3. Don’t smoke. We’ve come a long way from the days when doctors would endorse certain brands of cigarettes. We’ve known for decades that smoking causes emphysema, lung cancer, heart disease, and myriad other problems. For those who have never smoked, well done. For those who do and need help quitting, resources are available. This study found that smoking featured as the most important determining factor on mortality.

4. Drink moderate amounts of alcohol. This is the only dicey topic in this study, and one that requires a bit of explanation. A few studies have shown certain beneficial effects associated with moderate alcohol consumption compared with abstinence. This study did not demonstrate that. Rather, this study demonstrated that moderate or low alcohol consumption was more beneficial than high alcohol consumption. Like quitting smoking, this should be clear. For those currently in the low to moderate group, which is defined as up to but not exceeding 2 drinks per day, well done. Some can moderate their drinking more easily than others, and while problem drinking is beyond the scope of this article, resources are available.

So here’s the conclusion: You already know how to live a healthy lifestyle that could add an extra decade to your life. Eat your veggies, don’t eat junk, get some exercise, don’t smoke, and moderate your alcohol consumption. That said, we all need some help along the way, and if we were all able to do this without a problem, our country would be a healthier place. NDs, MDs, DOs and other health professionals are out there to help you on this, so reach out and get moving on this – your prize is years of healthy living on this planet.

Friday, September 2, 2011

A Wake-Up Call About Cancer

When two-time Pulitzer Prize-winning columnist Nick Kristof writes, I pay attention. He's written on a wide variety of topics, mainly focusing on social issues and human rights abuses, and won his Pulitzers reporting on Tiananmen Square in 1989 and Darfur fifteen years later. Recently, his on-the-ground reporting from the upheavals in Tunisia, Egypt, and beyond were indispensable to those seeking accurate information. Needless to say, when he reported on a new report from the President's Cancer Panel, I was all ears.

The President's Cancer Panel is a three-person committee appointed by the US president, which publishes annual reports on the state of cancer treatment and research in the US. Their new report, which Kristof reported on, but is not yet publicly available, is strongly critical of the US government for its lack of regulation and testing of the thousands of chemicals to which Americans are exposed every day.

While naturopathic doctors (and some MDs as well) have been concerned about chemical exposures for some time, the mainstream medical community has been reluctant to adopt a strong stance on the topic, and so this report represents a potentially landmark change in the way we think about preventing cancer. While cancer screening has become a routine part of medical care in the US, in the form of mammograms, colonoscopies, etc., this report suggests we push the cancer prevention mark even further back, back to the factors that cause the formation of cancer cells in the first place. While screening exams have increased survival rates by helping to find cancerous growths early on, when they are still very treatable, any oncologist worth his salt will tell you that the majority of diagnosed cancers, even those caught early, had been growing for years before they were found. This is why, for example, an exposure to asbestos during World War II may not result in diagnosable mesothelioma until the 1990's or beyond.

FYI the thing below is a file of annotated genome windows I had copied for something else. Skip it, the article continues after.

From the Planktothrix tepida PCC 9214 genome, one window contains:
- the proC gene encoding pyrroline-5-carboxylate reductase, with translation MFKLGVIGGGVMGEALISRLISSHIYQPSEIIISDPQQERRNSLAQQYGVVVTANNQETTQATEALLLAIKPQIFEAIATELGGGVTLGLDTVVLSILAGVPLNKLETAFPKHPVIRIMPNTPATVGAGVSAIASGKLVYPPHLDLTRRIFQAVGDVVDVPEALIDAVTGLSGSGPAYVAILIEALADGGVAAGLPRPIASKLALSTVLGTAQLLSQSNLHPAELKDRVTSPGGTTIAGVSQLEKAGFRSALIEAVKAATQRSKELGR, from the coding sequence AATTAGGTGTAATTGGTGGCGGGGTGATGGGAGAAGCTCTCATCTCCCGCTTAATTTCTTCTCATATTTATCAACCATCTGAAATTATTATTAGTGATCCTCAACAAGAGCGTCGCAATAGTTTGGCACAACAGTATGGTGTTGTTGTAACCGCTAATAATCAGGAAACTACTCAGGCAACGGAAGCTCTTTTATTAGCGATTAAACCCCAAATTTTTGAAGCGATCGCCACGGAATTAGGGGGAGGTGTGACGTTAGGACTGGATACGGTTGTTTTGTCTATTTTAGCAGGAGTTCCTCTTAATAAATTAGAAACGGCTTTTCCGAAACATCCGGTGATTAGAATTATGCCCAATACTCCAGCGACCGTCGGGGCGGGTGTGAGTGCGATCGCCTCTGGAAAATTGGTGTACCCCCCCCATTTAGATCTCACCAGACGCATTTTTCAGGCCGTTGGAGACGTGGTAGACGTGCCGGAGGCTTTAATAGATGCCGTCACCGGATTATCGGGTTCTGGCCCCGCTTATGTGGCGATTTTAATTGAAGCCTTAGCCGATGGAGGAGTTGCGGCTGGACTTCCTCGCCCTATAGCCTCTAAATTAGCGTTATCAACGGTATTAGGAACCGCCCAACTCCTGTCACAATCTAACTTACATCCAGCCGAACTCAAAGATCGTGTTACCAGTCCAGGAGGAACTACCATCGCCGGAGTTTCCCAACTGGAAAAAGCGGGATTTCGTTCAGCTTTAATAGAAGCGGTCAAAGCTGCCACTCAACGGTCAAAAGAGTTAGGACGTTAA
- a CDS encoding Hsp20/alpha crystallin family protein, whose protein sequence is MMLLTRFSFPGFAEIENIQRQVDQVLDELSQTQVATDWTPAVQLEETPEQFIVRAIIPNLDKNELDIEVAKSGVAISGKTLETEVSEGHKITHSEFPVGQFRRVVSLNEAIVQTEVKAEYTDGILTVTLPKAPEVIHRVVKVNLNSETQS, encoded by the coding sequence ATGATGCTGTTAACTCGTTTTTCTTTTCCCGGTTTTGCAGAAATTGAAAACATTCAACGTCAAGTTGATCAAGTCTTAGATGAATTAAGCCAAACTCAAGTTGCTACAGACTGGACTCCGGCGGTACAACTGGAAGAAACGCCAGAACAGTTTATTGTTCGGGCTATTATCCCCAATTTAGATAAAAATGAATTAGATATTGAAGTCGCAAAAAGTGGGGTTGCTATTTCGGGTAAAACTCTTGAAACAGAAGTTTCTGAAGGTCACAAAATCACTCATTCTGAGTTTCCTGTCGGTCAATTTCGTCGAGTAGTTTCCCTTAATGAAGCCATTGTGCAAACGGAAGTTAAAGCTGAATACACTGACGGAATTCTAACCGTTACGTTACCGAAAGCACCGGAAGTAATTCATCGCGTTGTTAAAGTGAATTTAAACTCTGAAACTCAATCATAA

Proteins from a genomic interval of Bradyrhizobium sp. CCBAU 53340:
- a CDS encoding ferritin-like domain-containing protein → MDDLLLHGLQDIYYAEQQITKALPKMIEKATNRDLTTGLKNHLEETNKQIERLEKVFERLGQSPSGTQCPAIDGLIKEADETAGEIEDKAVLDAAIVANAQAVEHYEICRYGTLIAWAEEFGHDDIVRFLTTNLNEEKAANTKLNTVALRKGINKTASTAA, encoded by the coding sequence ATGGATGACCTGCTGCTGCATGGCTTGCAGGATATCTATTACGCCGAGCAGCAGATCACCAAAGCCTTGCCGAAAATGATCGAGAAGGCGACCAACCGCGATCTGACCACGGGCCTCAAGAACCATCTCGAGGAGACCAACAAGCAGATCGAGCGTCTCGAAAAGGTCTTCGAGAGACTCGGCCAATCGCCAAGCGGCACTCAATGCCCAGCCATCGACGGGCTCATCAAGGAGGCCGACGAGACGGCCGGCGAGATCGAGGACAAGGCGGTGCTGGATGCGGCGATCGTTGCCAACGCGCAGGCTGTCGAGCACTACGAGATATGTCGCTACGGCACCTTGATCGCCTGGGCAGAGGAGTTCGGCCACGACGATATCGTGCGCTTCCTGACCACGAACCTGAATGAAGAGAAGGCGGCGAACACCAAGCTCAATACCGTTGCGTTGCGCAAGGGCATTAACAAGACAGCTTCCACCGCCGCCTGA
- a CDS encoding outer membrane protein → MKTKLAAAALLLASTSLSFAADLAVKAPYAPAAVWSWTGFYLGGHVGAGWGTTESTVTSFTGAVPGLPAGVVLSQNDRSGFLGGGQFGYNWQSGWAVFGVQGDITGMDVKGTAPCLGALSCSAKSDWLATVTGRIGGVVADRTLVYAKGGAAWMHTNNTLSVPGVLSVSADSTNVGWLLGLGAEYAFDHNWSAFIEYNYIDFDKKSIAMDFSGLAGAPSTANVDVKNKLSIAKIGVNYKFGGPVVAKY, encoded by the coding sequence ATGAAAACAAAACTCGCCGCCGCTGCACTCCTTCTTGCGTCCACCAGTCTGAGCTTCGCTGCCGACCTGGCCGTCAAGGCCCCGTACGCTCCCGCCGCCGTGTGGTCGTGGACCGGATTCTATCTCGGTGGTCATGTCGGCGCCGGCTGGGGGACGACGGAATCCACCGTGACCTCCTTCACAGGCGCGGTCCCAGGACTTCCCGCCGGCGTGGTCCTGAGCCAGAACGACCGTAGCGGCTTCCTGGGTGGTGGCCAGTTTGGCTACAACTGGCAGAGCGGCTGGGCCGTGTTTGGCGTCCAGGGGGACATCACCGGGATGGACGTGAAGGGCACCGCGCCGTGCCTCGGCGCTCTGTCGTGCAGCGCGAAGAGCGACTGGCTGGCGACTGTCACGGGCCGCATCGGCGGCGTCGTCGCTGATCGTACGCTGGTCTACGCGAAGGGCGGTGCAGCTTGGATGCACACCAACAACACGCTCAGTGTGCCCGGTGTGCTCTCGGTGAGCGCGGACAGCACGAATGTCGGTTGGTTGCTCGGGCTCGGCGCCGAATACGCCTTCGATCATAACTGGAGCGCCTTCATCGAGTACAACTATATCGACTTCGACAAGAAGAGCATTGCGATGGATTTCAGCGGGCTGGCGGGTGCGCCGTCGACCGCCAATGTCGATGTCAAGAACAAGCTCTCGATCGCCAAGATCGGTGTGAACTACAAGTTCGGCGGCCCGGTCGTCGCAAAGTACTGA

This new report suggests that we be more aware of preventing cancer before it starts, by avoiding chemical exposures that cause the gene mutations that lead to cancer. Some may read this and be intimidated, scared even, to know that the world around them is awash in potentially cancer-causing compounds. While this is true, it's also true that there are solutions to the problem. One important solution is that the government be much more forceful about the testing and regulation of the chemicals that it's citizens come into contact with. Initiatives are already underway to ensure this, and this report is likely to bolster such efforts.

Additionally, however, there are steps that we as individuals can take to reduce our chemical exposure. Some of the steps suggested in Kristof's article are simple, such as eating food grown without the use of pesticides or chemical fertilizers, drinking filtered water, and taking steps to prevent tracking chemicals into the house that one may have been exposed to at work. He also suggests some websites that help consumers find 'safe' products. At the very least, we should all be taking these simple steps towards cancer prevention in our daily lives.

This report is potentially game-changing because it readjusts the goal-line for cancer prevention. Currently, we work to find cancer when it is small and treatable. This new report suggests that we do more to stop cancer from forming in the first place. This is also a landmark report because many of these compounds have health effects extending far beyond cancer, to include neurological effects and endocrine effects, among others. However, all of that is still further down the road from where we are now. If you're interested in taking stronger steps towards preventing cancer now, I recommend finding a naturopathic physician in your area, as NDs are trained in active prevention of disease, including cancer. Many naturopathic physicians are members of the AANP, and can be found through their website, but many others are members of the OncANP, an organization of naturopathic physicians specifically devoted to the study of cancer.